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One of the biggest rising stars in the world of home heating and cooling is the heat pump: a technology that maximizes energy efficiency in an HVAC system while being environmentally friendly by virtue of not burning any fossil fuels to operate.
Nowadays, homeowners have several options when it comes to heat pump technology: traditional, ducted heat pumps and mini-split heat pumps. Chances are, you’re familiar with the concept of ducts in a conventional forced-air heating system, but what’s a mini-split heat pump? How is it different from regular ducted heating?
The following article will explain the technological principles underpinning heat pump technology and the difference between a traditional ducted heat pump and a mini-split one.
The Downside of Heating Your Home the Old-Fashioned Way
For thousands of years, the only way to effectively heat a building was through burning a fuel source. First, this was wood in a fireplace; later, coal furnaces were introduced. More recently, natural gas and propane have become popular heating methods due to the increased efficiency of those fuel sources.
Despite this increased efficiency, however, even these more modern furnaces still suffer the same drawbacks as all fossil-fuel-burning heating methods. The prime of which is the fact that they produce emissions that can pose a safety hazard to the inhabitants of a building unless they are safely vented away. There is also the cost of the fuel source to consider, which often adds up to a considerable chunk of the average homeowner’s monthly budget.
Heat Pumps to the Rescue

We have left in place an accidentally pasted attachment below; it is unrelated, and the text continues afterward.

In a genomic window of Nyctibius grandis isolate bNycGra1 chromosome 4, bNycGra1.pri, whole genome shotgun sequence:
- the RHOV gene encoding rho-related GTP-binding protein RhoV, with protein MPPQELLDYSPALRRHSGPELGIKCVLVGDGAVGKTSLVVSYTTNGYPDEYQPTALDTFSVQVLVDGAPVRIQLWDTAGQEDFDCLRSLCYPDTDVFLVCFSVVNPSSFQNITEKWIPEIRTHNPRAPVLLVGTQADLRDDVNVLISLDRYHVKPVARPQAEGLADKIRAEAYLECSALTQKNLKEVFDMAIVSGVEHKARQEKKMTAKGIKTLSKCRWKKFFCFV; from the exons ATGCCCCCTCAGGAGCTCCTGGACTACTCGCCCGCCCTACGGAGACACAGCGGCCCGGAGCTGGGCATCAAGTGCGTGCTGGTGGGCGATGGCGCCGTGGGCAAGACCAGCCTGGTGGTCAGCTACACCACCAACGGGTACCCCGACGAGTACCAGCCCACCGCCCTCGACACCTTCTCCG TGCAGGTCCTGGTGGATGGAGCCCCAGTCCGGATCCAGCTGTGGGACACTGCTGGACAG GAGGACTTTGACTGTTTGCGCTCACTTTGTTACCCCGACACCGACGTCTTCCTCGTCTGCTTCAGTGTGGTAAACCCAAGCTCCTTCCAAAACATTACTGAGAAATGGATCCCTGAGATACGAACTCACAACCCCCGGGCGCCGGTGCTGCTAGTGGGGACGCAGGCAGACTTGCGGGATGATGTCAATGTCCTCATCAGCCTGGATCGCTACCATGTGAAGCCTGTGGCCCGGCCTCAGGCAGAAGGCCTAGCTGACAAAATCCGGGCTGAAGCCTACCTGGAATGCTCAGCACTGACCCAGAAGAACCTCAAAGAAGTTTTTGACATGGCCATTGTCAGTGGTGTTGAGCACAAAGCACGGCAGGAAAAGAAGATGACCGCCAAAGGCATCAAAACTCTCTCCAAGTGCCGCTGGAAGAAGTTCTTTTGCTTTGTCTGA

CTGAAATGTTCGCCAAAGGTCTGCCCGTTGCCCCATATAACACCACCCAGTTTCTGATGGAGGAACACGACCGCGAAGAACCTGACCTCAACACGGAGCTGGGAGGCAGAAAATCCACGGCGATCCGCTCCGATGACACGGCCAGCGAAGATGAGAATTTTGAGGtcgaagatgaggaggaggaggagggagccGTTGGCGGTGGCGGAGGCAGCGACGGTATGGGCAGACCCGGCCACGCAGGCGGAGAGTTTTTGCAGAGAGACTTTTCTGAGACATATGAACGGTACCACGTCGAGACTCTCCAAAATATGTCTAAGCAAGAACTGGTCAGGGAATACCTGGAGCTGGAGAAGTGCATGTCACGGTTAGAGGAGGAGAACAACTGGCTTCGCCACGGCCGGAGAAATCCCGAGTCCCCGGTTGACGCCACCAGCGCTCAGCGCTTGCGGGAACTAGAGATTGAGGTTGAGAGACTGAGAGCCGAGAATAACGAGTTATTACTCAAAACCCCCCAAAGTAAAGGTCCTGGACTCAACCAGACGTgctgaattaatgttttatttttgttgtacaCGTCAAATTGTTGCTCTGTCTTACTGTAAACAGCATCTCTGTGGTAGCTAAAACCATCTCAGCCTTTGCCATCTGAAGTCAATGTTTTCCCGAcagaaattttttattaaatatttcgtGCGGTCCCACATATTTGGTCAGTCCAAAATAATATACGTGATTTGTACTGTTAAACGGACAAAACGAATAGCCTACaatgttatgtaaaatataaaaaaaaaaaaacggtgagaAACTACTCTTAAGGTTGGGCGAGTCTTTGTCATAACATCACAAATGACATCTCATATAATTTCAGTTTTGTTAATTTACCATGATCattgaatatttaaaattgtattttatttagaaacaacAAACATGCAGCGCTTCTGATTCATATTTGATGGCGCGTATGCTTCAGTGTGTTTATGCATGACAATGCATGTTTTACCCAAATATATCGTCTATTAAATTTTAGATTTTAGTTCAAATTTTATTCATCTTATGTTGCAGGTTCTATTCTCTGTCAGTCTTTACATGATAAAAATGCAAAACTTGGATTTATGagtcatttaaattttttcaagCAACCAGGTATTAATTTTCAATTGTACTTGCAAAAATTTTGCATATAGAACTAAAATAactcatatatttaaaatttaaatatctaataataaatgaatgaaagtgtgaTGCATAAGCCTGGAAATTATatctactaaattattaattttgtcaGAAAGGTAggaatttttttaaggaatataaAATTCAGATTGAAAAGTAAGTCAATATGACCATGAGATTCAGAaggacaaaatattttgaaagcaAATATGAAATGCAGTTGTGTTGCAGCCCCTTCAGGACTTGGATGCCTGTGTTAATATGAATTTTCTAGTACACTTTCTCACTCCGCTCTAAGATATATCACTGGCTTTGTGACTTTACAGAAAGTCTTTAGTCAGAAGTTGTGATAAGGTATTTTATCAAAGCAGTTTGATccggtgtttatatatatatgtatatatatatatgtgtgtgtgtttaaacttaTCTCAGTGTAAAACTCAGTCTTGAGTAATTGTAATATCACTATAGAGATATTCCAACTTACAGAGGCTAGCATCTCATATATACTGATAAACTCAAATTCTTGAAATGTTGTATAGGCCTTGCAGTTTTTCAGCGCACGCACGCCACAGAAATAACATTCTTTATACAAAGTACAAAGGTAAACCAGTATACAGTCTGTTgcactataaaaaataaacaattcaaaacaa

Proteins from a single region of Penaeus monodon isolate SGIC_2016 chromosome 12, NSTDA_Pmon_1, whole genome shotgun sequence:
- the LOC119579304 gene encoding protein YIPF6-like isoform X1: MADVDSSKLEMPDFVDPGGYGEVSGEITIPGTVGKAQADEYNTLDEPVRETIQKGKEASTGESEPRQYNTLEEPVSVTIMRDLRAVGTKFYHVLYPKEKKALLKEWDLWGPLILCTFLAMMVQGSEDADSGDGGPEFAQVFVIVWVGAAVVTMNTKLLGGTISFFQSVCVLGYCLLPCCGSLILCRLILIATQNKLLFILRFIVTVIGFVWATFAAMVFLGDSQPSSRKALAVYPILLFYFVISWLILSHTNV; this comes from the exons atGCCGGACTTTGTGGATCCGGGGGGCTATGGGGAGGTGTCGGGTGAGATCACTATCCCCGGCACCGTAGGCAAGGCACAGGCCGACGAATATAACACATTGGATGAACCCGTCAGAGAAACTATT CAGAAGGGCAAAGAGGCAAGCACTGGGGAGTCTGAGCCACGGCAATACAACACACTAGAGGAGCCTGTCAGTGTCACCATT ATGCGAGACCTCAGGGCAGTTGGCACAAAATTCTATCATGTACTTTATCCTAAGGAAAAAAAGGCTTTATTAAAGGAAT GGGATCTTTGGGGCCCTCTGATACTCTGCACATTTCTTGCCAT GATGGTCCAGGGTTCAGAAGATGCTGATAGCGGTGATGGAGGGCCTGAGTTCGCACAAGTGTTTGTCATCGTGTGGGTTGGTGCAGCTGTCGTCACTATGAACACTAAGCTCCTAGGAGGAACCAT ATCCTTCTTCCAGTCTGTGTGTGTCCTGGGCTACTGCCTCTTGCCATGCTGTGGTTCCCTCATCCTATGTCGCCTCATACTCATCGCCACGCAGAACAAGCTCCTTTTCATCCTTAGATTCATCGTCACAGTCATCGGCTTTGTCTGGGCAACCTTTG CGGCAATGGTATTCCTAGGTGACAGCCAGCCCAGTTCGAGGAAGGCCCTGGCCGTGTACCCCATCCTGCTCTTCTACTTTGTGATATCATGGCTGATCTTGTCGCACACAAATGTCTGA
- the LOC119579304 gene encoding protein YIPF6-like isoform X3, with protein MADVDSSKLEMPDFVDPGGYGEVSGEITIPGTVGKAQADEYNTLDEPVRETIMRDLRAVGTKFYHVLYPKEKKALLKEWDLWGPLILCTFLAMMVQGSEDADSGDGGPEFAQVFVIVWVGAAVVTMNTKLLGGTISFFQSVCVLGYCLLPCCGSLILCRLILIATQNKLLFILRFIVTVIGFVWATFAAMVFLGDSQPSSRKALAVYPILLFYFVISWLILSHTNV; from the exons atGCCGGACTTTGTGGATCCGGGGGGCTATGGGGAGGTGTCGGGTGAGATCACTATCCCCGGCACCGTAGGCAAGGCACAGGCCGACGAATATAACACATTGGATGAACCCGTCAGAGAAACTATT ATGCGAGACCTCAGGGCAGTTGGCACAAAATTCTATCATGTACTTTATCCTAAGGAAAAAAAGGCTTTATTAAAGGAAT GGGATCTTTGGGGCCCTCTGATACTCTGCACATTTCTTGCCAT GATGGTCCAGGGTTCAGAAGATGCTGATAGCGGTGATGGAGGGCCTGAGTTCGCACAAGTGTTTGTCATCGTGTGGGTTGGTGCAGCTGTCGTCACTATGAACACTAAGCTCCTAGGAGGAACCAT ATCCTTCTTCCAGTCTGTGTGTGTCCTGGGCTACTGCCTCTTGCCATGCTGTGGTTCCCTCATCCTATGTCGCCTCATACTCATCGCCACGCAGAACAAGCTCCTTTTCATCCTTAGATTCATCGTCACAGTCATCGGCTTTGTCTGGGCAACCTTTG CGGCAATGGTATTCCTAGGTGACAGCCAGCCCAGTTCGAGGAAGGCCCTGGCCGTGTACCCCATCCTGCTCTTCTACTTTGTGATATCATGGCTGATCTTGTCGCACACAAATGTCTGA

The most significant advantage heat pumps have over older home heating methods is that they don’t burn a fuel source at all. They don’t generate heat at all, not in the same way as a traditional furnace does. Instead, they use pressurized coolant coils to transfer heat energy from outside your home to the inside.
If this technology sounds familiar, it’s because it’s the same technological principle underlying one of the most ubiquitous home appliances: the refrigerator. When the coolant in your refrigerator is compressed, the process causes it to heat up. The now-heated coolant is then allowed to return to room temperature and expand back to its original volume. In doing so, it drops in temperature dramatically, which in turn cools the surrounding air. The excess heat energy is then vented outside the refrigerator, leaving the inside cold.
A heat pump works the same way, only in reverse: the coolant absorbs heat energy from outside the home and then vents it inside, allowing the house to warm up to the desired temperature. This means that to heat a building, a heat pump just needs a little bit of electricity to power the coolant coils. There is no fuel source required, however.
The heat “pumping” process can also be reversed, allowing the heat pump to enter “cooling” mode and double as an air conditioner.
Traditional Ducted Heat Pumps: What You Need to Know